Wednesday, August 31, 2011

August 2011 Portfolio Summary and Review

August 2011 was by far the most interesting month thus far, not just for the stock market but also in terms of economic news, upheavals and other alarming news. As I am much busier these days with family and work, I shall not comment too much on news events which I am sure most readers can peruse through in the daily newspapers. Instead, I will focus more on the companies within my portfolio and the portfolio itself.

In a previous post, I had written about my portfolio changes already, so I will be not be repeating it again my portfolio section but will merely detail the usual gains and losses, as well as dividends received. The refund for my daughter’s hospitalization has arrived, thankfully, and the money has been encashed and is ready to be deployed. Dividends have also been very healthy for August, with money flowing in from SIAEC, Boustead, Suntec REIT as well as newly-acquired VICOM.

Below please find my portfolio as well as corporate summaries for August 2011:-

1) Boustead Holdings Limited – On August 10, 2011, Boustead announced that its Energy-Related Engineering Division had secured $22 million worth of contracts from the oil and gas industries globally. These involve the design, process engineering and construction of key large-scale process systems and waste heat recovery units for downstream oil refineries and gas processing plants in Australia, Canada and the United Kingdom. On August 12, 2011, Boustead Projects announced a Design & Build Contract worth $42.45 million for Kerry Logistics to build a logistics facility at the Tampines LogisPark in Singapore. The Facility will have gross floor area of 34,500 square metres and is expected to be completed in 4Q 2012. Also, on August 12, 2011, Boustead released its 1Q FY 2012 results. Revenue was down 53% while net profit attributable to shareholders plunged 73%. The reason for this was that 1Q 2011 saw the sale of a leasehold property of $67.8 million. Adjusting for this, revenue and net profit would have decreased a smaller 27% and 18% respectively. The key reason for this was the slower recognition of revenue on contracts which had only been secured in 4Q 2011. Otherwise, the Balance Sheet remained strong with net cash balance of about $200 million and FCF amounted to $34 million for just 1Q 2012.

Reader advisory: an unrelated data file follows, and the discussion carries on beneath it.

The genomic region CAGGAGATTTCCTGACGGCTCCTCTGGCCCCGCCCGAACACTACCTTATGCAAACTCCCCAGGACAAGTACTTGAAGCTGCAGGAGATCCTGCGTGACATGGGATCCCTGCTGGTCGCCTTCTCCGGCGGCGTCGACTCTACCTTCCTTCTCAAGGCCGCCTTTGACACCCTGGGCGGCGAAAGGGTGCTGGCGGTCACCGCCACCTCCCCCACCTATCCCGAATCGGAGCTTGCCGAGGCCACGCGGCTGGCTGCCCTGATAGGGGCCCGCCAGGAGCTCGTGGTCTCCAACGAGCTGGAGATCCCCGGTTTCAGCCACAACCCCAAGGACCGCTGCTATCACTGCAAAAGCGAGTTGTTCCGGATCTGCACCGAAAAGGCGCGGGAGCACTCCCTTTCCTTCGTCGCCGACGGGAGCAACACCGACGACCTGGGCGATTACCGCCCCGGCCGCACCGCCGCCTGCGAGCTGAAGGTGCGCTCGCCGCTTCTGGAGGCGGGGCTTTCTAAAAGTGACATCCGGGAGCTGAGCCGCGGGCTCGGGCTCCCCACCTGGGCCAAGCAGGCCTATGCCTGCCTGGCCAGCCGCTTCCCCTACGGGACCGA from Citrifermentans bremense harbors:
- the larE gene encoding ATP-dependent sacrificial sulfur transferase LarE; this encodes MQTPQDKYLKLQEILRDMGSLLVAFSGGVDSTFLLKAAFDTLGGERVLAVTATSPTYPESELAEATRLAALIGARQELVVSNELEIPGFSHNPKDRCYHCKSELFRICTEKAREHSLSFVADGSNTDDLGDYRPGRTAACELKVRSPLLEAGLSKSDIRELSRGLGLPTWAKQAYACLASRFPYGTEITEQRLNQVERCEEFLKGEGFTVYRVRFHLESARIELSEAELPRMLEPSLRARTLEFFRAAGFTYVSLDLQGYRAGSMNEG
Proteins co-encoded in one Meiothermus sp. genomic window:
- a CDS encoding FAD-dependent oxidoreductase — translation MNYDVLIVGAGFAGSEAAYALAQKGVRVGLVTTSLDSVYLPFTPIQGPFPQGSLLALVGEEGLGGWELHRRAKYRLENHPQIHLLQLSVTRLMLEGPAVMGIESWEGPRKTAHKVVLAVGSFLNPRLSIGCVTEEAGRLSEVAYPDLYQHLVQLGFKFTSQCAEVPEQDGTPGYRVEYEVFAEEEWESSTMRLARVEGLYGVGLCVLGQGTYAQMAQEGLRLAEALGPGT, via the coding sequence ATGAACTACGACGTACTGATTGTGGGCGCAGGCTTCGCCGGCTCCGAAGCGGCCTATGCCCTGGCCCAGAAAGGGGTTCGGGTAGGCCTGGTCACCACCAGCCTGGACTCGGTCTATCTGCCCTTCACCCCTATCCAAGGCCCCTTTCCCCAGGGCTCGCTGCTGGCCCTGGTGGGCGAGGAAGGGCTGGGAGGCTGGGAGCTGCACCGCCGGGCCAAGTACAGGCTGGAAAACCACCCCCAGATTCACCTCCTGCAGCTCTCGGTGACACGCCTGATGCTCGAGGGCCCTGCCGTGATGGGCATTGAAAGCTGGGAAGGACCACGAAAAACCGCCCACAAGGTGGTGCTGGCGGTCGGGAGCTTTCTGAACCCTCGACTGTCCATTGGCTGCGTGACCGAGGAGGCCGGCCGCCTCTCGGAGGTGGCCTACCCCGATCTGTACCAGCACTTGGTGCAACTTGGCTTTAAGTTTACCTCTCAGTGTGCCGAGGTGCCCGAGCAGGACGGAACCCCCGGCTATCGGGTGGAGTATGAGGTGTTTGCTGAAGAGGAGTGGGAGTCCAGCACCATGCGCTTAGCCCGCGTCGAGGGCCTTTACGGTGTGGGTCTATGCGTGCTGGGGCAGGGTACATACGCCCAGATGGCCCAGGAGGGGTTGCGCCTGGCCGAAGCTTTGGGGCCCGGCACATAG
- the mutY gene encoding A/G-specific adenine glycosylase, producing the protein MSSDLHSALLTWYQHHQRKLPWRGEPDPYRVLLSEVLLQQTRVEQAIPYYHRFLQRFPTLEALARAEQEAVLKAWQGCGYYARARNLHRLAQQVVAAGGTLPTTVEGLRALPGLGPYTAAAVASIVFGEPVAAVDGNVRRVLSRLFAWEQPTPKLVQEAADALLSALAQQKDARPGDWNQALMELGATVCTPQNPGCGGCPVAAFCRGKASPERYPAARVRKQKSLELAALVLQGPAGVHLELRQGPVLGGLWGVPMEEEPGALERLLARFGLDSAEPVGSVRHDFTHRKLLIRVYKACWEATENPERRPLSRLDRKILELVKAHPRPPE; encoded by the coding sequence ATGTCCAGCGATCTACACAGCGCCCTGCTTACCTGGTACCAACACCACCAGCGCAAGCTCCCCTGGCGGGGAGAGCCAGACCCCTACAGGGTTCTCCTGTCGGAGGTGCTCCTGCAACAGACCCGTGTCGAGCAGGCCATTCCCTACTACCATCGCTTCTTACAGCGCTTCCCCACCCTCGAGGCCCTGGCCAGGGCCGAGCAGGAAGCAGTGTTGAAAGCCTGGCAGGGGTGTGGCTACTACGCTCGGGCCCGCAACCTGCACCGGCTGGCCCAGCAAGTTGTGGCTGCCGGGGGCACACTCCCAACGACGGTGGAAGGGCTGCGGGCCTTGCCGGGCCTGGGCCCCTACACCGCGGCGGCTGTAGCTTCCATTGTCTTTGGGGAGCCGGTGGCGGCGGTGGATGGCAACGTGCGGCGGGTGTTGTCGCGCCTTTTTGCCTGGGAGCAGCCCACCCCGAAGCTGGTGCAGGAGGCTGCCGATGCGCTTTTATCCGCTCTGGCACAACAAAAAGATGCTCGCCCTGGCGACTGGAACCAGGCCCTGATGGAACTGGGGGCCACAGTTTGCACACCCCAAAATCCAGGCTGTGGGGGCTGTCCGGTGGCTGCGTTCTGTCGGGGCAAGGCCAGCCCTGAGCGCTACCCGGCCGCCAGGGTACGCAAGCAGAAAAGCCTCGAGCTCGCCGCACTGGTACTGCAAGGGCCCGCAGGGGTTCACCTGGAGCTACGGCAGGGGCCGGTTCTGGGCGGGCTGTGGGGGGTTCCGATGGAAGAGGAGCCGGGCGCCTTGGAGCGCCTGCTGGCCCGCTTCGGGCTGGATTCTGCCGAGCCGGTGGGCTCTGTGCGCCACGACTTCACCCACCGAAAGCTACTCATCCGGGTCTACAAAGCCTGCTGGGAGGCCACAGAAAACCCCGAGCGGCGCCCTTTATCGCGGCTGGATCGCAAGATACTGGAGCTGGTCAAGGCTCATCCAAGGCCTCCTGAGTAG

The final dividend of 2 cents/share and special dividend of 3 cents/share was received on August 19, 2011. On August 19, 2011, I had increased in stake in Boustead after an absence of about 2.5 years, raising my average cost to 62.3 cents/share.

2) Suntec REIT – On August 12, 2011, Suntec REIT announced that the REIT had entered into a share sale agreement with several parties to acquire 51% of the issued share capital of Harmony Partners Limited (HPL). HPL owns an 80% indirect stake in Suntec Singapore International Convention & Exhibition Centre (Suntec Singapore). This acquisition will raise Suntec REIT’s stake in Suntec Singapore from 20% to 60.8%. The purchase consideration is $114.75 million and will be funded by bank borrowings; and this will form part of the asset enhancement plans which Suntec REIT has.

The dividend of 2.532 cents/share was received on August 29, 2011.

3) MTQ Corporation Limited – There was no announcement from MTQ for August 2011, other than to fix the issue price of the new scrip shares at 82 cents/share. I have chosen scrip to be received on September 16, 2011.

4) Kingsmen Creatives Holdings Limited – Kingsmen released their 1H 2011 results on August 11, 2011. Revenue fell 15% to $93.6 million in the absence of mega-projects like the Shanghai Expo pavilions during the same period last year, while net profit also dipped 15% due to a comparatively weaker performance by the Museums and Exhibitions Division. Gross margin, however, improved to 29.7% for 1H 2011 against 27% for 1H 2010. Interiors continued to perform well with revenue increasing 6% for 1H 2011 against 1H 2010, while revenue also increased by 47.6% and 27.7% for Research & Design and IMC divisions respectively. Cash flow was healthy for 1H 2011, with Kingsmen generating $4.6 million of OCF and spending $1.4 million on purchase of PPE, resulting in FCF of $3.2 million. Though this is far below what was generated in 1H 2010, Benedict Soh is confident that business will pick up in 2H 2011. An interim dividend of 1.5 cents/share was declared (similar to 2010) and will amount to about $2.84 million (i.e. it can be sustained by the FCF generated). If I have time, I will discuss more on Kingsmen but after my 5-part comprehensive analysis, I decided to take a break for a while.